So, when we're fortunate enough to catch them in advance, it's worth pausing to consider what they tell us about the broader threat we face. According to genius New York Times headline writers, "Religion Guided Three Held In Fort Dix Plot." You don't say. Any religion in particular?

Well, the trio were Muslims, but Albanian Muslims -- i.e., they weren't Arabs and didn't have names like Mohammed and Abdullah (though their accomplices did). Even if Amer- ica were minded to profile, it's harder to profile against chaps with names like "Shain Duka" (Fort Dix) or "Rich- ard Reid" (the shoebomber) or "Jer- maine Lindsay" (a July 7 Tube bomb- er) or "Muriel Degauque" (a Belgian lady who self-detonated in a suicide attack on U.S. forces in Iraq) or "Jack Roche" (an Australian arrested for plotting to blow up the Israeli Embassy in Canberra).

Second, the young Duka brothers are "radical Muslim" sons in a family of otherwise "moderate Muslim" oldsters. That, too, fits a pattern of de-assimilation, of young Western Muslims far more implacable and hostile than their parents and grandparents. The London bombers were British subjects born and bred, radicalized in the vacuum of contemporary multiculturalism. One of the Toronto plotters had a father-in-law who was the pharmacist at the Princess Patricia's Canadian Light Infantry base. The Princess Pats have done sterling work in Afghanistan, and pop supports their mission. But his daughter doesn't, and she named his grandchild after a Chechen terrorist killed by the Russians.

Third, what then radicalized so many Western Muslims? Answer: in many cases, the Balkans. When Yugoslavia collapsed 15 years ago, Jacques Poos told the Americans to butt out: "The hour of Europe has come!" he declared confidently. Poos was the foreign minister of Luxembourg, a country as big as your hot tub, but he chanced to be holding the European Union's rotating "presidency" at the time and, as it happened, the Americans were very happy to butt out. "We don't have a dog in this fight," said then-secretary of state, James Baker.

Well, the hour of Europe came and went, and a couple of hundred thousand corpses later the EU was only too happy for Americans to butt back in again. So NATO bombed Christian Serbs in defense of Albanian Muslims, and a fat lot of good it did if the Duka brothers are any indication.
In theory, Baker was right. But out there in the Balkans, if you're one of the dogs in the fight, great-power evenhandedness can seem pretty one-handed by the time you hear about it. Don't take my word for it. Here's Osama bin Laden: "The British are responsible for destroying the Caliphate system. They are the ones who created the Palestinian problem. They are the ones who created the Kashmiri problem. They are the ones who put the arms embargo on the Muslims of Bosnia so that 2 million Muslims were killed."

Whoa, hold up there: How come a list of imperial interventions wound up with a bit of non-imperial non-intervention? Because, for serious nations, even not taking sides is seen as, in effect, taking sides. What was the single biggest factor in the radicalization of British Muslims? Omar Sheikh, convicted in Karachi for the kidnapping and beheading of Daniel Pearl, is British -- a Westernized non-observant chess-playing pop-listening beer-drinking London School of Economics student, until he was fired up by the massacres of Bosnian Muslims. And, while Europe dithered as the mountain of corpses piled up, Saudi money poured in, transforming the relatively mild Balkan Islam into something far more virulent. Look at the change in Muslim architecture in the region over the last 15 years: They build Wahhabist mosques now. Unlike the State Department complaceniks, the Islamists understand there is no stability.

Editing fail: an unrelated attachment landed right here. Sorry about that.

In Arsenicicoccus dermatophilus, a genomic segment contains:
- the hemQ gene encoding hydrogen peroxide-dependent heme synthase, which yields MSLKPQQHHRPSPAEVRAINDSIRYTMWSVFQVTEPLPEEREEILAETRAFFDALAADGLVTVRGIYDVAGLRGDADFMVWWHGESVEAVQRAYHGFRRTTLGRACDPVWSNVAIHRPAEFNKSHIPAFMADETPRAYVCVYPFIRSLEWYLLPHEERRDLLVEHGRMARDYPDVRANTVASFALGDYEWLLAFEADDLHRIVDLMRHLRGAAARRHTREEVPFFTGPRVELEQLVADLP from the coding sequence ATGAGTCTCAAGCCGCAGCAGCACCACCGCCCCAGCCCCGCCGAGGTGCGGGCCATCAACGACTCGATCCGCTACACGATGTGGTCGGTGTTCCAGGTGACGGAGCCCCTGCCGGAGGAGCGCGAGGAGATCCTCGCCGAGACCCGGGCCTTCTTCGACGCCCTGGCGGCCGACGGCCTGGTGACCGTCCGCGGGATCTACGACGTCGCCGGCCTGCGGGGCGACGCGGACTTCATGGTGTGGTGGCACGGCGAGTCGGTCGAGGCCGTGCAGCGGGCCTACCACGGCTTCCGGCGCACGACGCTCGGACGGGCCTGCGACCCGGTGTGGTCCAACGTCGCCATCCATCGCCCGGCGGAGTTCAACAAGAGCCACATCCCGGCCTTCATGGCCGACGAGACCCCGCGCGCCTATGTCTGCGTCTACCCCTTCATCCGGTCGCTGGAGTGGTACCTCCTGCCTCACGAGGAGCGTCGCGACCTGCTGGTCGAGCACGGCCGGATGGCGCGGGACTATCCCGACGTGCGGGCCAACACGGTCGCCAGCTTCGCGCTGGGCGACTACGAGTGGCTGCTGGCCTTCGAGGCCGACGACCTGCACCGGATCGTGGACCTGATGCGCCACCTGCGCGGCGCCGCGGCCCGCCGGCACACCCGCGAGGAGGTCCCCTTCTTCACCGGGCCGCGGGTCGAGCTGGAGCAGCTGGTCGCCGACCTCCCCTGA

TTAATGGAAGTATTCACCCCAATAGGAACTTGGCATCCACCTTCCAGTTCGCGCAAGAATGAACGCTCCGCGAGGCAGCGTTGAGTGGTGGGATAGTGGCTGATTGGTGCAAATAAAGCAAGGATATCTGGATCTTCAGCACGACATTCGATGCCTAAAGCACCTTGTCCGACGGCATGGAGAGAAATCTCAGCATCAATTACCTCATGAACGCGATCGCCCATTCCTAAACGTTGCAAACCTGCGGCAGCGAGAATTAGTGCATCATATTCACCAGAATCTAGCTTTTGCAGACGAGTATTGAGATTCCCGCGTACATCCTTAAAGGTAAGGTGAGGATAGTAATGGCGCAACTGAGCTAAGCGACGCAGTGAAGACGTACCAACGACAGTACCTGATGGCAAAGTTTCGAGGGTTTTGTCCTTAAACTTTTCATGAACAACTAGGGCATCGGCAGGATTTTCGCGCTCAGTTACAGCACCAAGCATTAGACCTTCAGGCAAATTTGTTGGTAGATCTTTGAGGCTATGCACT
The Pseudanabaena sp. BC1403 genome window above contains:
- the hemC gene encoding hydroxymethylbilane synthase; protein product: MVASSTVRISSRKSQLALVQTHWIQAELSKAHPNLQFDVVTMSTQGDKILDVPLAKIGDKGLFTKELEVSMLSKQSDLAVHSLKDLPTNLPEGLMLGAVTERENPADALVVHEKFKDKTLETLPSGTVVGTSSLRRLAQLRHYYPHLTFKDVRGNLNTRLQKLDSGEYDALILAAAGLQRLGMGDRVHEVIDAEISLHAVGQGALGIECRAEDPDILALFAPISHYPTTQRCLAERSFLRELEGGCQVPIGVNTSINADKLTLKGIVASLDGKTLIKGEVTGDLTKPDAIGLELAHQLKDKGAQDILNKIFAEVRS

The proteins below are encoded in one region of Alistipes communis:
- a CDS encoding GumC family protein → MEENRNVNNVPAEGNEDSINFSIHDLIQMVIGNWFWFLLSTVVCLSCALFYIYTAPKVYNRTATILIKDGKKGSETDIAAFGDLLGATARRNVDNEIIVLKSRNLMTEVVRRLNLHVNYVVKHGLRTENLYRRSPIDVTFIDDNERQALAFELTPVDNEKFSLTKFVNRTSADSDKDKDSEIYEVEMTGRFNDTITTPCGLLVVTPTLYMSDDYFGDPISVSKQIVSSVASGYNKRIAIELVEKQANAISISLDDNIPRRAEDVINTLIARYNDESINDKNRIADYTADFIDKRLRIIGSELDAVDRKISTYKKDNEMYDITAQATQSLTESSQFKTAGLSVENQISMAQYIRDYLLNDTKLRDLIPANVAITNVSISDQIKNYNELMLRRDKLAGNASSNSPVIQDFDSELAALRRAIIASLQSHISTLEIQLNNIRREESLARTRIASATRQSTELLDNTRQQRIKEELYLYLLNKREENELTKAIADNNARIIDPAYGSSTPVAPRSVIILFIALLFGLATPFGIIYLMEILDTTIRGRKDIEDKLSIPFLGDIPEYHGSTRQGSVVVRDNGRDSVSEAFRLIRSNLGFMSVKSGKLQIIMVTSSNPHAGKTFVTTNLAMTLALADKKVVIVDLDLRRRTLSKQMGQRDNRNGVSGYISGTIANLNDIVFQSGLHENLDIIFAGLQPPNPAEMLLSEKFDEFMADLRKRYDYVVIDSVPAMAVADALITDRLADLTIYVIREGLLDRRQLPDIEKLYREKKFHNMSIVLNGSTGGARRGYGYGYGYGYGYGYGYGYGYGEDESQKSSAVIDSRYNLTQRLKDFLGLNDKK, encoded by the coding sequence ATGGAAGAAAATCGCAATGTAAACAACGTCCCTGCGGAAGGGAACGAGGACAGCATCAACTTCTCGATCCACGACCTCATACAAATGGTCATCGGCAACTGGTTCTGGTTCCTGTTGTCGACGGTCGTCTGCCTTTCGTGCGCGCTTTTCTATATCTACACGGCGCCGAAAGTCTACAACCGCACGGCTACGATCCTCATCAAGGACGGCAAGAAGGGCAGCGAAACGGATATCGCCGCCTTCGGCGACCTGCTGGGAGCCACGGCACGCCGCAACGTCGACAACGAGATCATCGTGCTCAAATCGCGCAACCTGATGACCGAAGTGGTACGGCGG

Tough, you say. So what? Washington still has no dog in these fights. It's time to hunker down in Fortress America. Which brings me to the fourth lesson: What fortress? The three Duka brothers were (if you'll forgive the expression) illegal immigrants. They're not meant to be here. Yet they graduated from a New Jersey high school and they operated two roofing companies and a pizzeria. Think of how often you have to produce your driver's license or Social Security number. But, five years after 9/11, this is still one of the easiest countries in the world in which to establish a functioning but fraudulent identity.

Consider, for example, the post-9/11 ritual of airline security. You have to produce government-issued picture ID to the TSA official. Does that make you feel safer? On that Tuesday morning in September, four of the killers got on board by using picture ID they'd acquired through the "undocumented worker" network in Falls Church, Va. Half the jurisdictions in the United States issue picture ID to people who shouldn't even be in the country, and they issue it as a matter of policy. The Fort Dix boys were pulled over for 19 traffic violations, but because they were in "sanctuary cities," any cop who suspected they were illegals was unable to report them to immigration authorities. Again, as a matter of policy.

On one hand, America creates a vast federal security bureaucracy to prevent another 9/11. On the other hand, American politicians and bureaucrats create a parallel system of education and welfare and health care entitlements, main- taining and expanding a vast network of fraudulent identity that cor- rupts the integrity of almost all state databases. And though it played a part in the killing of 3,000 Americans, leaders of both parties insist nothing can be done to stop it. All we can do is give the Duka brothers "a fast track to citizenship."

The Iranians already are operating in South America's Tri-Border area. Is it the nothing-can-be-done crowd's assumption that the fellows who run armies of the "undocumented" from Mexico into America are just kindhearted human smugglers who'd have nothing to do with jihad even if the price was right? If you don't have borders, you won't have a nation -- and you may find "the jobs Americans won't do" covers a multitude of sins.